Singapore’s clandestine cats can soon legally call the city-state home

By Xinghui Kok

SINGAPORE (Reuters) – Sunny prides herself on being a law-abiding Singaporean citizen, but for the last three years, she’s been hiding a feline fugitive called Mooncake.

The fluffy ragdoll lives with Sunny in defiance of a 34-year-old law banning cats in the government-built apartments that house the vast majority of Singaporeans. Luckily for Mooncake, Singapore plans to scrap the ban later this year, freeing Sunny from the threat of a S$4,000 ($3,007) fine or her pet’s potential eviction.

“Cats are so much quieter than dogs. If they allow dogs, I don’t understand why not cats,” said 30-year-old Sunny, who works in marketing and asked to be identified only by her first name because she didn’t want to risk her cat being taken away.

Authorities rarely enforce the ban, which only applies to the high-rise Housing and Development Board (HDB) apartment blocks where 80% of 3.6 million Singaporeans live, and it has long been flouted by countless cat lovers.

The ban does, however, make things difficult: because they technically shouldn’t exist, HDB pet cats like Mooncake are not eligible for pet insurance. Lawmaker Louis Ng, who has campaigned to revoke the ban, said the regulation sometimes becomes leverage for warring neighbours.

“A lot of times, the cats are collateral when there’s neighbourly disputes,” he said. “The neighbour will just say: ‘Oh you’re keeping cats, I’ll go and alert (the authorities)’.”


Singapore’s ban on cats in HDB housing is yet another example of the city-state’s infamously exacting rules-based culture, in which, for example, the sale and import of chewing gum remains banned.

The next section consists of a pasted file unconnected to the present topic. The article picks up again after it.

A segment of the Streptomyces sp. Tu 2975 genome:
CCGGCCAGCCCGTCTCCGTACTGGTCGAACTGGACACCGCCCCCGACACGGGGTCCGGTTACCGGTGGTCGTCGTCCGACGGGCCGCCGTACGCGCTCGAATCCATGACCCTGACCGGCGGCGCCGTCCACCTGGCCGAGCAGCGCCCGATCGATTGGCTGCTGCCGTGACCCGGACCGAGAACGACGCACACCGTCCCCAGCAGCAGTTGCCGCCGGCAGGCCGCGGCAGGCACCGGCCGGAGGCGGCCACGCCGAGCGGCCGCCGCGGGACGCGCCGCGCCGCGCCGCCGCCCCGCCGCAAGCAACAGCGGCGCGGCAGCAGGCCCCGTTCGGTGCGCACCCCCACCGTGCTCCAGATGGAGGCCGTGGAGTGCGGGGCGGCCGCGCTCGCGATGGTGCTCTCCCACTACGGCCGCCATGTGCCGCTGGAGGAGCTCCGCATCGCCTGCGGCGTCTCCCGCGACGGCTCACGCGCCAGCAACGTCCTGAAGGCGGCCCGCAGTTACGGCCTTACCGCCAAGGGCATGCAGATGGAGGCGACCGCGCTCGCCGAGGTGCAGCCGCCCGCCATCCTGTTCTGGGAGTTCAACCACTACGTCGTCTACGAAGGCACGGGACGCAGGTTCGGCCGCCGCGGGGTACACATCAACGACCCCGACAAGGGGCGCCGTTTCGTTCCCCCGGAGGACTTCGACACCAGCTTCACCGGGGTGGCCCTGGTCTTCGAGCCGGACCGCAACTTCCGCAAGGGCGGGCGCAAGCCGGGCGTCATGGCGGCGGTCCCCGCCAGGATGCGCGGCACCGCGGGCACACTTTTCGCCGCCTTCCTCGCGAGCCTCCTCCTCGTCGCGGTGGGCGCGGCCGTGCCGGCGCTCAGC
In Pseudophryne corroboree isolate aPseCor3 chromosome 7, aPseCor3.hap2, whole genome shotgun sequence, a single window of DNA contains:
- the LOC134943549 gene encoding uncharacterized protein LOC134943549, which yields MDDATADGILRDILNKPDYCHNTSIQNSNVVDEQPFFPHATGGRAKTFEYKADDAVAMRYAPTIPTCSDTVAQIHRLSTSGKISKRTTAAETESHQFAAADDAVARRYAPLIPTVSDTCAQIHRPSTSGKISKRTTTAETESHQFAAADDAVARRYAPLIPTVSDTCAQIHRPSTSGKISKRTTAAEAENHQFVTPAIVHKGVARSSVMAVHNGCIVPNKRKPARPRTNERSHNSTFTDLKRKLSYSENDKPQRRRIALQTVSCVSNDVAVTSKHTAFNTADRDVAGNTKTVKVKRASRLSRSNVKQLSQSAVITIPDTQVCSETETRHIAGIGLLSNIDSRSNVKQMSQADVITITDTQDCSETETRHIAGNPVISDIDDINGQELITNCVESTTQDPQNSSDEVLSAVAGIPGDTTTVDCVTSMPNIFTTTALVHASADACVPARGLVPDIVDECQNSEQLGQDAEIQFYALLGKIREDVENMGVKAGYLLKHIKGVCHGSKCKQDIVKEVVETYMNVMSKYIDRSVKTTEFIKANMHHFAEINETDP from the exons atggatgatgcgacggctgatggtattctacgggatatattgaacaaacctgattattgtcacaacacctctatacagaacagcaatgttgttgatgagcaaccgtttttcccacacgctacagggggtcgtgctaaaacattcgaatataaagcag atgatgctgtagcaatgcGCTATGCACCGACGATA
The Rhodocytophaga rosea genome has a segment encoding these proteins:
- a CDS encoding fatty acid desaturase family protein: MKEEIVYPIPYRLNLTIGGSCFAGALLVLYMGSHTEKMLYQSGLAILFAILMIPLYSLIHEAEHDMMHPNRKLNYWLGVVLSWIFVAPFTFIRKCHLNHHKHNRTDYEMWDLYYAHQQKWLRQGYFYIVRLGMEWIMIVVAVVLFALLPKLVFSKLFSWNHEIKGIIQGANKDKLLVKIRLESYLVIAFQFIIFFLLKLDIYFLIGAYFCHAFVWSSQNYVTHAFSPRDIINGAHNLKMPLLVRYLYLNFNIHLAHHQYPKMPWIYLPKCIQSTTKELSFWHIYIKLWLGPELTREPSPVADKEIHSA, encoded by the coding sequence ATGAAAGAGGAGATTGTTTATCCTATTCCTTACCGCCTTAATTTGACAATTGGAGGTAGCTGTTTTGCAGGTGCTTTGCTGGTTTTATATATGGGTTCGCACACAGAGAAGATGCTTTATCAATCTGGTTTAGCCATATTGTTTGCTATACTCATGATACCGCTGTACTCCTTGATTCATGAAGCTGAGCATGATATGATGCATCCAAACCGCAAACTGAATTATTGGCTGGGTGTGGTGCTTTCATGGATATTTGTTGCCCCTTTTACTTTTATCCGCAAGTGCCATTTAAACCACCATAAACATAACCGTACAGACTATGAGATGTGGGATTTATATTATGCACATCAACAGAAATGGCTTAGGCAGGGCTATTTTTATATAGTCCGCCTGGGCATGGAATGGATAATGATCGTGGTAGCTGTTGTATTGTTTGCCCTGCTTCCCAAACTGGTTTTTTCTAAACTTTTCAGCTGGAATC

Established in 1960, the HDB scheme sells government-built units directly to qualified citizens on 99-year leases. It has led to one of the world’s highest home-ownership rates, but residents are subject to many restrictions and regulations.

Cats were allowed in HDB flats until parliament amended the housing law in 1989. On its website, the HDB justifies the ban by saying that cats are “difficult to contain within the flat … they tend to shed fur and defecate or urinate in public areas, and also make caterwauling sounds, which can inconvenience your neighbours”.

It’s not clear what made the Singapore government change its mind, but the tipping point appears to be an official survey in 2022 that showed 9 out of 10 respondents agreed that cats were suitable pets to keep, including in HDB flats.

The authorities are now surveying members of the public on the “proposed cat management framework” which should come into place later in 2024.

Dogs have not been subject to a similar ban, but they are limited to one per household and only certain breeds and sizes can be kept as pets: ‘yes’ to miniature poodles, ‘no’ to golden retrievers, for example.

Market research firm Euromonitor International has predicted a surge in cat ownership. In a report on prospects for cat food companies, it estimated Singapore’s current pet population at around 94,000 cats and 113,000 dogs.

Lawmaker Ng, who ran an animal welfare group before joining parliament in 2015, also hopes the change will lead more people to adopt rescued cats.

Under the new framework, HDB residents would be limited to two cats. It also mandates licensing and microchipping cats, as well as installing mesh screens on windows so cats don’t fall out.

Some cat lovers say the new regulations don’t go far enough.

Thenuga Vijakumar from the Cat Welfare Society wants the law to mandate sterilisation. Cat rescuer Chan Chow Wah, 50, also wants penalties for irresponsible owners. He said he had to take care of a cat that fell from the third-storey and whose owners refused to pay its medical bills, as well as another cat that was abandoned after being diagnosed with heart disease.

“I end up taking over these cases. Basically, I look after them until they pass away,” said Chan, estimating he spent S$60,000 ($45,100) on vet bills in 2022.

But for many cat owners like Mooncake’s “mama” Sunny, the law is a blessing that will bring her peace of mind.

“I think it’s a good thing and it’s a step forward after 30 years,” she said.

($1 = 1.33 Singapore dollars)

(Writing by Xinghui Kok: Editing by Kay Johnson and Miral Fahmy.)